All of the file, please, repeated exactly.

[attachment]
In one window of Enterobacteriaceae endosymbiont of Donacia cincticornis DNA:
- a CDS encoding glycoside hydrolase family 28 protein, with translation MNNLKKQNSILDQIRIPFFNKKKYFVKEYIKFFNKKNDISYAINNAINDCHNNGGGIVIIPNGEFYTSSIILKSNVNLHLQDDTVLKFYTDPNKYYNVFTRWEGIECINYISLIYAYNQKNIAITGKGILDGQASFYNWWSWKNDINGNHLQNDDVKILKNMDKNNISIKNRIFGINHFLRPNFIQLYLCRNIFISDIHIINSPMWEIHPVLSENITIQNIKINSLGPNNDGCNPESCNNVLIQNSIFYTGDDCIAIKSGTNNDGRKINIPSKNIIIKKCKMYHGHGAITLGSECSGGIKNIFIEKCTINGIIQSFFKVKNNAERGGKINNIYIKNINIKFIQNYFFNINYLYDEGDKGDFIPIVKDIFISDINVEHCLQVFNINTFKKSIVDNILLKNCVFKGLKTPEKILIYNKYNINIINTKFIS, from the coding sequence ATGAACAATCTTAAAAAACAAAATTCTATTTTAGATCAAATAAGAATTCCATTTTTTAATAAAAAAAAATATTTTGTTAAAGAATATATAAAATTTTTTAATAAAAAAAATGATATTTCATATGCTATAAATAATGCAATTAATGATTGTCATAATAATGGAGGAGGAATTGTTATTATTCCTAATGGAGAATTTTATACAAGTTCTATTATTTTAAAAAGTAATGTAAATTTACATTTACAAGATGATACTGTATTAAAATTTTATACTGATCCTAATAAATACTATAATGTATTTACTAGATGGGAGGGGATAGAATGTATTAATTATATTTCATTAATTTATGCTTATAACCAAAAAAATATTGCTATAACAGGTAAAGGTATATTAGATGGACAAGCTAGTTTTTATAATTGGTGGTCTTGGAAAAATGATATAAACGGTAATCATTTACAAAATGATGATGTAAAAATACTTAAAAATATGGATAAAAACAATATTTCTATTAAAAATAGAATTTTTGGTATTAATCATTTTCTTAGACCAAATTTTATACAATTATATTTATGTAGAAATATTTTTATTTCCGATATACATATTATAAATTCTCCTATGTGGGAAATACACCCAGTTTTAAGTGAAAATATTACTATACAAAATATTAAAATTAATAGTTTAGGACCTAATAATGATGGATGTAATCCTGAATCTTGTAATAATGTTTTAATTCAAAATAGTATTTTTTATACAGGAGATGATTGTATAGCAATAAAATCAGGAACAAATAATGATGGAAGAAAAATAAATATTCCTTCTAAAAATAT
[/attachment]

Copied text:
In one window of Enterobacteriaceae endosymbiont of Donacia cincticornis DNA:
- a CDS encoding glycoside hydrolase family 28 protein, with translation MNNLKKQNSILDQIRIPFFNKKKYFVKEYIKFFNKKNDISYAINNAINDCHNNGGGIVIIPNGEFYTSSIILKSNVNLHLQDDTVLKFYTDPNKYYNVFTRWEGIECINYISLIYAYNQKNIAITGKGILDGQASFYNWWSWKNDINGNHLQNDDVKILKNMDKNNISIKNRIFGINHFLRPNFIQLYLCRNIFISDIHIINSPMWEIHPVLSENITIQNIKINSLGPNNDGCNPESCNNVLIQNSIFYTGDDCIAIKSGTNNDGRKINIPSKNIIIKKCKMYHGHGAITLGSECSGGIKNIFIEKCTINGIIQSFFKVKNNAERGGKINNIYIKNINIKFIQNYFFNINYLYDEGDKGDFIPIVKDIFISDINVEHCLQVFNINTFKKSIVDNILLKNCVFKGLKTPEKILIYNKYNINIINTKFIS, from the coding sequence ATGAACAATCTTAAAAAACAAAATTCTATTTTAGATCAAATAAGAATTCCATTTTTTAATAAAAAAAAATATTTTGTTAAAGAATATATAAAATTTTTTAATAAAAAAAATGATATTTCATATGCTATAAATAATGCAATTAATGATTGTCATAATAATGGAGGAGGAATTGTTATTATTCCTAATGGAGAATTTTATACAAGTTCTATTATTTTAAAAAGTAATGTAAATTTACATTTACAAGATGATACTGTATTAAAATTTTATACTGATCCTAATAAATACTATAATGTATTTACTAGATGGGAGGGGATAGAATGTATTAATTATATTTCATTAATTTATGCTTATAACCAAAAAAATATTGCTATAACAGGTAAAGGTATATTAGATGGACAAGCTAGTTTTTATAATTGGTGGTCTTGGAAAAATGATATAAACGGTAATCATTTACAAAATGATGATGTAAAAATACTTAAAAATATGGATAAAAACAATATTTCTATTAAAAATAGAATTTTTGGTATTAATCATTTTCTTAGACCAAATTTTATACAATTATATTTATGTAGAAATATTTTTATTTCCGATATACATATTATAAATTCTCCTATGTGGGAAATACACCCAGTTTTAAGTGAAAATATTACTATACAAAATATTAAAATTAATAGTTTAGGACCTAATAATGATGGATGTAATCCTGAATCTTGTAATAATGTTTTAATTCAAAATAGTATTTTTTATACAGGAGATGATTGTATAGCAATAAAATCAGGAACAAATAATGATGGAAGAAAAATAAATATTCCTTCTAAAAATAT